Do you fall into the camp that believes that brown eggs are healthier, taste better, and are more natural than their pale partners? Well, let's take a look at the humble egg today on Food Myth Friday!
What Makes a Brown Egg Brown?
Let's just start with a few quick facts on why there are a few colors of eggs in the first place! The color of an egg has everything to do with the breed of chicken and nothing to do with the way the chicken is raised. White Leghorn chickens lay white eggs, Rhode Island Reds lay brown, and Lushis lay a blue-green egg. Those are just one example of each type of chicken. There is more than one type of each colored egg layer.
Scientifically, there is a compound called protoporphyrin IX in the egg's shell that gives it the signature brown pigment. This pigment is made from heme, the same compound that gives blood its red color.
The blue-green colors in eggs are created by biliverdin, which is also created by heme. I know it just said it made the red color in blood, but this is the same pigment that gives some of your bruises that weird greenish-blue hue.
The diet of the hen, how it is housed, and stress levels may lead to the pigment being lighter or darker in each type of colored eggs.
In a scientific study, researchers tested the nutritional quality of storebought brown and white shelled eggs. Their findings? There is no significant difference in the nutritional value. This means that shell color has little to do with what's going on inside the shell.
There are nutritional differences in eggs between brands, but we'll cover that in a minute.
But, Brown Eggs Taste Better!
Now, you could be on to something here. However, probably not in the way you think you are. The majority of farm-fresh eggs, or backyard chicken eggs, are brown eggs. So, if you've nabbed some from your own chickens, the farmer's market, your neighbors, or your parents (in my case), then more than likely, they're brown.
Naturally, the eggs you get straight from the source are going to be much fresher when they hit your plate than the ones you got from your local grocery store. Commercial eggs have to go through processing, irradiation (sometimes), and shipping. While they're still pretty fresh, they're not quite as fresh. Therefore, the flavor might be slightly lacking.
The types of feed can change the flavor of the egg, as well as the cooking method. Some chickens are fed diets high in fish oils to increase the Omega-3 content in the egg. If you scramble the egg, then you're probably not going to be able to tell the difference in taste between any of the types of feed. However, you hard boil that bad boy? The chicken fed with fish oil will lay an egg with an "off" flavor or smell extra sulfuric.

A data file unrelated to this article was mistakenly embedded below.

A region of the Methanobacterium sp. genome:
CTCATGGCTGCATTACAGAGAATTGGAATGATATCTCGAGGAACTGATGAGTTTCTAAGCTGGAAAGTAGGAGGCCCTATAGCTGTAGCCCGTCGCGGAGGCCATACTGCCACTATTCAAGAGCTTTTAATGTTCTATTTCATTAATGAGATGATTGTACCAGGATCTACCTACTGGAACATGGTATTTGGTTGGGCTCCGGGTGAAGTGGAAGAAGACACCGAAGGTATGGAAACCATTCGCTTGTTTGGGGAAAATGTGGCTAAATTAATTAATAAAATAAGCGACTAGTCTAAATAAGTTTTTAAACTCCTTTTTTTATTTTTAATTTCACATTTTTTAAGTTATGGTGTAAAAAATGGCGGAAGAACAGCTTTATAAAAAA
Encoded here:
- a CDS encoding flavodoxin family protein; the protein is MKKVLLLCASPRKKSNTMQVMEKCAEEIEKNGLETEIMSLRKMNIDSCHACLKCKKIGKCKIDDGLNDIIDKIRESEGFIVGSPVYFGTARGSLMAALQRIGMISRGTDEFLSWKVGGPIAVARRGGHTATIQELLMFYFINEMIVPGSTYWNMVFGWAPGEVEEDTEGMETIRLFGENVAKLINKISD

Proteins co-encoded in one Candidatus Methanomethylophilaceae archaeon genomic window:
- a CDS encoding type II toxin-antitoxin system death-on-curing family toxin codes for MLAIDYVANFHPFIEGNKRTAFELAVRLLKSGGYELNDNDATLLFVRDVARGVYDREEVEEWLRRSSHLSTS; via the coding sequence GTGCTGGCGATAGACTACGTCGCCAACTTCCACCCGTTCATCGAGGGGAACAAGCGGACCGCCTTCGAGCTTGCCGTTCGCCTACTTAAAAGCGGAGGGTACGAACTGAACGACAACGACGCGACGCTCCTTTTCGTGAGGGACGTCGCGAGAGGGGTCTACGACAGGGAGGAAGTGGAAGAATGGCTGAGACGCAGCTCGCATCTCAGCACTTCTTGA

How Many Labels Can You Even Have?
When it comes to the supermarket, marketing is king. Therefore, eggs are no longer just brown and white. They come labeled with all sorts of buzzwords, and some of them actually have an impact on the flavor and nutritional profile of your egg. Let's break it down!
Cage-Free: This one can be a little misleading. In most commercial operations, hens are kept in separate cages while they crank out eggs. All cage-free means that the hen is inside a larger laying house with little to no access to the outdoors. Most of the time, hens are crammed into capacity in these laying houses.
Free-Range: If you imagine chickens grazing across the range like a herd of bison, you may be reading into the range part a little too much. However, these hens have constant access to the outdoors. Eggs that are labeled free-range typically have a higher concentration of Vitamin D.
All Natural: How wonderful! A natural egg! Wait, how do you define natural? That it was expelled from a chicken butt? That's how it got here, but where did it get here? You can't fool me! You made that up! The term "natural" isn't regulated in the US because it can't be defined. This is fancy marketing trying to get you to pick that brand of eggs.
Organic: This means that hens are only fed organic, non-GMO feed. They are also required to have year-round access to the outdoors and can only be treated with antibiotics if medically necessary. Hormones are not allowed to be used in any laying hen in Europe or the US, organic or not.
Omega-3 Enriched: This is one to be on the lookout for. These hens have been fed with omega-3 fatty acids added to their feed. The eggs then become higher in heart-healthy omega-3s.
But Brown Eggs Cost More!
Huh. You're right! Brown eggs are usually more expensive than white eggs. Historically, breeds that lay brown eggs are larger chickens that did not produce as many eggs as their white counterparts. Therefore, brown eggs were more expensive to produce.
Fast forward to today, and brown eggs can be turned out just as economically as white eggs. Yet, their prices are still higher across the board. This remains the fact due to most "specialty" eggs being brown. You're paying for that "free-range" and "organic" tag on the carton.
At the end of the day, the color of the egg doesn't make any difference. Fry it, scramble it, boil it, or poach it! Eggs are a delicious and nutritious part of breakfast, lunch, and dinner! The fresher, the better, so make sure to check those sell-by dates on the carton?
WHAT!? You don't do that? What's the first thing you do when you buy a carton of milk? You check the expiration date. I'm continually shocked by the number of people that do not do the same to their eggs. Fresh eggs not only taste better, but they're actually easier to cook with if you're going for sunny side up or some other variation where the yolk and white need to stand up and hold up.
So, whatever your preference on eggs, just be aware of what actually makes a difference and what's just show!